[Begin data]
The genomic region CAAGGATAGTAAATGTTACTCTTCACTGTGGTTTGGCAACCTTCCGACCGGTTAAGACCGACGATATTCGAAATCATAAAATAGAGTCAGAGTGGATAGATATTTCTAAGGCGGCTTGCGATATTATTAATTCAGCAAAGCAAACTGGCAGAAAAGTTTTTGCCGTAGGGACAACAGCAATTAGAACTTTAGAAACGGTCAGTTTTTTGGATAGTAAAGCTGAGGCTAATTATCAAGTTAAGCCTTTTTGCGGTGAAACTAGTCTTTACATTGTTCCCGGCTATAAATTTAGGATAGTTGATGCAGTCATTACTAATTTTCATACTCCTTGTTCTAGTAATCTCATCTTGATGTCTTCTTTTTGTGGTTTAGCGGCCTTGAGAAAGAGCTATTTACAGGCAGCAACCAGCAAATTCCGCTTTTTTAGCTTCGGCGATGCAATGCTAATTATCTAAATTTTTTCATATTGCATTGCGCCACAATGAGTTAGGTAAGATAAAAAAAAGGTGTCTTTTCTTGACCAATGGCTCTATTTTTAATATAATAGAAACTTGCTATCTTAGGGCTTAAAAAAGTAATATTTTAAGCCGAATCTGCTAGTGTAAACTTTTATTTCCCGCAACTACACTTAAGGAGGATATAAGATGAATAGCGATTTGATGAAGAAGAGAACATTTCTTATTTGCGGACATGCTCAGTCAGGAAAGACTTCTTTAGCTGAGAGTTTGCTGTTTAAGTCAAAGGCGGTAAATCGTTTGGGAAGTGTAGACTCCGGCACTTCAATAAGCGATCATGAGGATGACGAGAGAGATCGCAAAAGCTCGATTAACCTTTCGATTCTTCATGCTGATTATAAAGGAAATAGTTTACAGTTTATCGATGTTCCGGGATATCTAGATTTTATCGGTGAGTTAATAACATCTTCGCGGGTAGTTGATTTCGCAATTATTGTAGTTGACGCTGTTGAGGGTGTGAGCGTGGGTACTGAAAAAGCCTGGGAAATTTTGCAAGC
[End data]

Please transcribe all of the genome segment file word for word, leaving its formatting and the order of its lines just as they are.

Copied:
The genomic region CAAGGATAGTAAATGTTACTCTTCACTGTGGTTTGGCAACCTTCCGACCGGTTAAGACCGACGATATTCGAAATCATAAAATAGAGTCAGAGTGGATAGATATTTCTAAGGCGGCTTGCGATATTATTAATTCAGCAAAGCAAACTGGCAGAAAAGTTTTTGCCGTAGGGACAACAGCAATTAGAACTTTAGAAACGGTCAGTTTTTTGGATAGTAAAGCTGAGGCTAATTATCAAGTTAAGCCTTTTTGCGGTGAAACTAGTCTTTACATTGTTCCCGGCTATAAATTTAGGATAGTTGATGCAGTCATTACTAATTTTCATACTCCTTGTTCTAGTAATCTCATCTTGATGTCTTCTTTTTGTGGTTTAGCGGCCTTGAGAAAGAGCTATTTACAGGCAGCAACCAGCAAATTCCGCTTTTTTAGCTTCGGCGATGCAATGCTAATTATCTAAATTTTTTCATATTGCATTGCGCCACAATGAGTTAGGTAAGATAAAAAAAAGGTGTCTTTTCTTGACCAATGGCTCTATTTTTAATATAATAGAAACTTGCTATCTTAGGGCTTAAAAAAGTAATATTTTAAGCCGAATCTGCTAGTGTAAACTTTTATTTCCCGCAACTACACTTAAGGAGGATATAAGATGAATAGCGATTTGATGAAGAAGAGAACATTTCTTATTTGCGGACATGCTCAGTCAGGAAAGACTTCTTTAGCTGAGAGTTTGCTGTTTAAGTCAAAGGCGGTAAATCGTTTGGGAAGTGTAGACTCCGGCACTTCAATAAGCGATCATGAGGATGACGAGAGAGATCGCAAAAGCTCGATTAACCTTTCGATTCTTCATGCTGATTATAAAGGAAATAGTTTACAGTTTATCGATGTTCCGGGATATCTAGATTTTATCGGTGAGTTAATAACATCTTCGCGGGTAGTTGATTTCGCAATTATTGTAGTTGACGCTGTTGAGGGTGTGAGCGTGGGTACTGAAAAAGCCTGGGAAATTTTGCAAGC